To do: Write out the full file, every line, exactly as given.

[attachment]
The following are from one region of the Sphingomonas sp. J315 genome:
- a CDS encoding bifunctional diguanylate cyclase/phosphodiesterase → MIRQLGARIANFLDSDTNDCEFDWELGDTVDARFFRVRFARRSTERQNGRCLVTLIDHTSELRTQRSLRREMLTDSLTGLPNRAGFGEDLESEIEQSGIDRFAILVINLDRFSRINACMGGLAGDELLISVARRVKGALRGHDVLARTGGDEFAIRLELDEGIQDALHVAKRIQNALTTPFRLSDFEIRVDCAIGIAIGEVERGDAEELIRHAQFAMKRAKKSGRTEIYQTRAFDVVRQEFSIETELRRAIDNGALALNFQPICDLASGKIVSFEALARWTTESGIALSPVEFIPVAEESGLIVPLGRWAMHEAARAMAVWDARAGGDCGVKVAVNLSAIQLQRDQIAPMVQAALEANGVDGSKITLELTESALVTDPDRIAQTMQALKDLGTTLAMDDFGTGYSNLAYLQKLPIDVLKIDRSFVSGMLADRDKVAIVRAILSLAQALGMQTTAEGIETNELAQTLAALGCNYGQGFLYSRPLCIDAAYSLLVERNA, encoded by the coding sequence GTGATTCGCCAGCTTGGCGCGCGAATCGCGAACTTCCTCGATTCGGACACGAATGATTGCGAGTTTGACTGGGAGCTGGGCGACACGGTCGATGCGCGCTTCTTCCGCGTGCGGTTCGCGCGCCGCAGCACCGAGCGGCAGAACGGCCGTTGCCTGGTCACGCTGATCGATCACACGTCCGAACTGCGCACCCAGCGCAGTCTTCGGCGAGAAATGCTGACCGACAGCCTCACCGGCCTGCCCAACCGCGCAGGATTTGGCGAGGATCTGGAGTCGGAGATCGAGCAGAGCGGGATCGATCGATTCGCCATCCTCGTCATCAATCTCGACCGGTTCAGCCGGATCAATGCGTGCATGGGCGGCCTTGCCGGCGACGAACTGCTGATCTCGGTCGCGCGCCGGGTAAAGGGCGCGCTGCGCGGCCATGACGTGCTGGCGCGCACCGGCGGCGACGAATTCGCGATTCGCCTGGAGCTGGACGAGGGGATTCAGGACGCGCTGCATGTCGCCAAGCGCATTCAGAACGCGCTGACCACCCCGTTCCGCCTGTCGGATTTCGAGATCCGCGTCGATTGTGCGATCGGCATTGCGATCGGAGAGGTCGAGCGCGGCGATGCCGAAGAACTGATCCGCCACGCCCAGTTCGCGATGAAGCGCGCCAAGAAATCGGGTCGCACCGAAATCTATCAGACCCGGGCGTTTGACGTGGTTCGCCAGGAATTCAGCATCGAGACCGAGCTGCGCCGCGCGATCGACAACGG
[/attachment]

The following are from one region of the Sphingomonas sp. J315 genome:
- a CDS encoding bifunctional diguanylate cyclase/phosphodiesterase → MIRQLGARIANFLDSDTNDCEFDWELGDTVDARFFRVRFARRSTERQNGRCLVTLIDHTSELRTQRSLRREMLTDSLTGLPNRAGFGEDLESEIEQSGIDRFAILVINLDRFSRINACMGGLAGDELLISVARRVKGALRGHDVLARTGGDEFAIRLELDEGIQDALHVAKRIQNALTTPFRLSDFEIRVDCAIGIAIGEVERGDAEELIRHAQFAMKRAKKSGRTEIYQTRAFDVVRQEFSIETELRRAIDNGALALNFQPICDLASGKIVSFEALARWTTESGIALSPVEFIPVAEESGLIVPLGRWAMHEAARAMAVWDARAGGDCGVKVAVNLSAIQLQRDQIAPMVQAALEANGVDGSKITLELTESALVTDPDRIAQTMQALKDLGTTLAMDDFGTGYSNLAYLQKLPIDVLKIDRSFVSGMLADRDKVAIVRAILSLAQALGMQTTAEGIETNELAQTLAALGCNYGQGFLYSRPLCIDAAYSLLVERNA, encoded by the coding sequence GTGATTCGCCAGCTTGGCGCGCGAATCGCGAACTTCCTCGATTCGGACACGAATGATTGCGAGTTTGACTGGGAGCTGGGCGACACGGTCGATGCGCGCTTCTTCCGCGTGCGGTTCGCGCGCCGCAGCACCGAGCGGCAGAACGGCCGTTGCCTGGTCACGCTGATCGATCACACGTCCGAACTGCGCACCCAGCGCAGTCTTCGGCGAGAAATGCTGACCGACAGCCTCACCGGCCTGCCCAACCGCGCAGGATTTGGCGAGGATCTGGAGTCGGAGATCGAGCAGAGCGGGATCGATCGATTCGCCATCCTCGTCATCAATCTCGACCGGTTCAGCCGGATCAATGCGTGCATGGGCGGCCTTGCCGGCGACGAACTGCTGATCTCGGTCGCGCGCCGGGTAAAGGGCGCGCTGCGCGGCCATGACGTGCTGGCGCGCACCGGCGGCGACGAATTCGCGATTCGCCTGGAGCTGGACGAGGGGATTCAGGACGCGCTGCATGTCGCCAAGCGCATTCAGAACGCGCTGACCACCCCGTTCCGCCTGTCGGATTTCGAGATCCGCGTCGATTGTGCGATCGGCATTGCGATCGGAGAGGTCGAGCGCGGCGATGCCGAAGAACTGATCCGCCACGCCCAGTTCGCGATGAAGCGCGCCAAGAAATCGGGTCGCACCGAAATCTATCAGACCCGGGCGTTTGACGTGGTTCGCCAGGAATTCAGCATCGAGACCGAGCTGCGCCGCGCGATCGACAACGG